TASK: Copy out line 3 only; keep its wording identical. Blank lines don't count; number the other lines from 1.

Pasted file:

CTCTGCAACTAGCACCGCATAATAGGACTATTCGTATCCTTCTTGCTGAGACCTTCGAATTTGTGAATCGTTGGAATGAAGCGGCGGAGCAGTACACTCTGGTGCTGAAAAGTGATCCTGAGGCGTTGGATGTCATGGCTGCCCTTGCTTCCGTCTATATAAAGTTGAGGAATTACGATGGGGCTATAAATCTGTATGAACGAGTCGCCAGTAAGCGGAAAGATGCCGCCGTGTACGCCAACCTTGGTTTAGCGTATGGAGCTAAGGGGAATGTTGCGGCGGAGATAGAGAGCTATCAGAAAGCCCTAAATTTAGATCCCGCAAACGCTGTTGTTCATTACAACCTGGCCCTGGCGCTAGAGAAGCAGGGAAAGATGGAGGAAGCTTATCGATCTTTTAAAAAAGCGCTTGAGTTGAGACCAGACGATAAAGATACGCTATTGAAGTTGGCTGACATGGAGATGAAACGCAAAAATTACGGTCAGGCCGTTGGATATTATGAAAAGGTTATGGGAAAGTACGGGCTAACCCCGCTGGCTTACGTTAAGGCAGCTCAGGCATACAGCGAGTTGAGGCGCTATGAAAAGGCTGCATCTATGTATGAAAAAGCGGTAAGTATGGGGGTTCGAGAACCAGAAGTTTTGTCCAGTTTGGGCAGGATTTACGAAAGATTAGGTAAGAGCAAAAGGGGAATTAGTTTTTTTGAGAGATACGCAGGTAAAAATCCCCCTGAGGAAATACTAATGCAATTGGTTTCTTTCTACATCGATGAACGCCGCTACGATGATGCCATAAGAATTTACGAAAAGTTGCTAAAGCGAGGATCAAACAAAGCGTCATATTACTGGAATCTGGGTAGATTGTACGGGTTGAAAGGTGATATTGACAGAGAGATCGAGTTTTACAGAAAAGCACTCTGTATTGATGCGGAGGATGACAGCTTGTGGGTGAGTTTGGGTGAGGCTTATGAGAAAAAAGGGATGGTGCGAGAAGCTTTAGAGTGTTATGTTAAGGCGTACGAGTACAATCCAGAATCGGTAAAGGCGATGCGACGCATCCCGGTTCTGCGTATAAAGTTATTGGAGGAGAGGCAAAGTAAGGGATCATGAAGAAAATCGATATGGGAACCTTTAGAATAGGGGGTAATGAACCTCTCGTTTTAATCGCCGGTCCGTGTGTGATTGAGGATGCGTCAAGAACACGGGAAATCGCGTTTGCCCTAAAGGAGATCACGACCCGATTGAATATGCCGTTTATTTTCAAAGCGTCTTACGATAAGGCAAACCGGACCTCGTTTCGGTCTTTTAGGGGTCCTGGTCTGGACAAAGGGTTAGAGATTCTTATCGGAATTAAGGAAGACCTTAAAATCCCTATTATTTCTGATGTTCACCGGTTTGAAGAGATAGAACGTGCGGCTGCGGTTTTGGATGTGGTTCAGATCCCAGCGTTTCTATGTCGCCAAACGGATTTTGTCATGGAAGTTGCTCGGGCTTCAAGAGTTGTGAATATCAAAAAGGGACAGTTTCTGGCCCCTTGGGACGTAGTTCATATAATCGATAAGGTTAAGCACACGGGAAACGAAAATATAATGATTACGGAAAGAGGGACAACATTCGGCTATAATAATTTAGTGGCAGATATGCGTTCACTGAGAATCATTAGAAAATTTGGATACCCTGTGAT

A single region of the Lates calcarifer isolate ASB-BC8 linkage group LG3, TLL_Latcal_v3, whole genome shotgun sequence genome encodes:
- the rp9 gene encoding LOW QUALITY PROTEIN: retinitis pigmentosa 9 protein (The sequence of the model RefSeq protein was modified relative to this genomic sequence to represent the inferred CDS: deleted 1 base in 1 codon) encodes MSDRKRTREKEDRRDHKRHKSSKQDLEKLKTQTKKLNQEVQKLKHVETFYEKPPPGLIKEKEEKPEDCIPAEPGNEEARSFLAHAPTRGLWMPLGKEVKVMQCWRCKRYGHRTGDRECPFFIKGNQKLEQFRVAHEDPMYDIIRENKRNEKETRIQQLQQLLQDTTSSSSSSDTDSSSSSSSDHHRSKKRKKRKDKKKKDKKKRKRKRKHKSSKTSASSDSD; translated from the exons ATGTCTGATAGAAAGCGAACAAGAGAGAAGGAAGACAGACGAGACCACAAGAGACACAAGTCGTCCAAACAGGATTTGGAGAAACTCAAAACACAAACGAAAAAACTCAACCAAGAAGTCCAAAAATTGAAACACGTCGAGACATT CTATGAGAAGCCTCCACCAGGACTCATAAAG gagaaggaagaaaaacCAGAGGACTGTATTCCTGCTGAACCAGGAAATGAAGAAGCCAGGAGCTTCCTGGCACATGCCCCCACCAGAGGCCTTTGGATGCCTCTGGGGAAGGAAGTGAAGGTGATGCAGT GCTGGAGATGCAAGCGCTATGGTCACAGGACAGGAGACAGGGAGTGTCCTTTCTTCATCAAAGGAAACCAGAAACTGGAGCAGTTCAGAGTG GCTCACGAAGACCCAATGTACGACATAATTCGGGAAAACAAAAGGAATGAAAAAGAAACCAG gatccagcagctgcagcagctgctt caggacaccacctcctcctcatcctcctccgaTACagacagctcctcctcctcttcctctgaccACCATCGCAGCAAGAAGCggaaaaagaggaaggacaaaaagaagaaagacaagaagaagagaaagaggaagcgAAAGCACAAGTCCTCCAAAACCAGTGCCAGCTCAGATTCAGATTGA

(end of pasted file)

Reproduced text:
- the rp9 gene encoding LOW QUALITY PROTEIN: retinitis pigmentosa 9 protein (The sequence of the model RefSeq protein was modified relative to this genomic sequence to represent the inferred CDS: deleted 1 base in 1 codon) encodes MSDRKRTREKEDRRDHKRHKSSKQDLEKLKTQTKKLNQEVQKLKHVETFYEKPPPGLIKEKEEKPEDCIPAEPGNEEARSFLAHAPTRGLWMPLGKEVKVMQCWRCKRYGHRTGDRECPFFIKGNQKLEQFRVAHEDPMYDIIRENKRNEKETRIQQLQQLLQDTTSSSSSSDTDSSSSSSSDHHRSKKRKKRKDKKKKDKKKRKRKRKHKSSKTSASSDSD; translated from the exons ATGTCTGATAGAAAGCGAACAAGAGAGAAGGAAGACAGACGAGACCACAAGAGACACAAGTCGTCCAAACAGGATTTGGAGAAACTCAAAACACAAACGAAAAAACTCAACCAAGAAGTCCAAAAATTGAAACACGTCGAGACATT CTATGAGAAGCCTCCACCAGGACTCATAAAG gagaaggaagaaaaacCAGAGGACTGTATTCCTGCTGAACCAGGAAATGAAGAAGCCAGGAGCTTCCTGGCACATGCCCCCACCAGAGGCCTTTGGATGCCTCTGGGGAAGGAAGTGAAGGTGATGCAGT GCTGGAGATGCAAGCGCTATGGTCACAGGACAGGAGACAGGGAGTGTCCTTTCTTCATCAAAGGAAACCAGAAACTGGAGCAGTTCAGAGTG GCTCACGAAGACCCAATGTACGACATAATTCGGGAAAACAAAAGGAATGAAAAAGAAACCAG gatccagcagctgcagcagctgctt caggacaccacctcctcctcatcctcctccgaTACagacagctcctcctcctcttcctctgaccACCATCGCAGCAAGAAGCggaaaaagaggaaggacaaaaagaagaaagacaagaagaagagaaagaggaagcgAAAGCACAAGTCCTCCAAAACCAGTGCCAGCTCAGATTCAGATTGA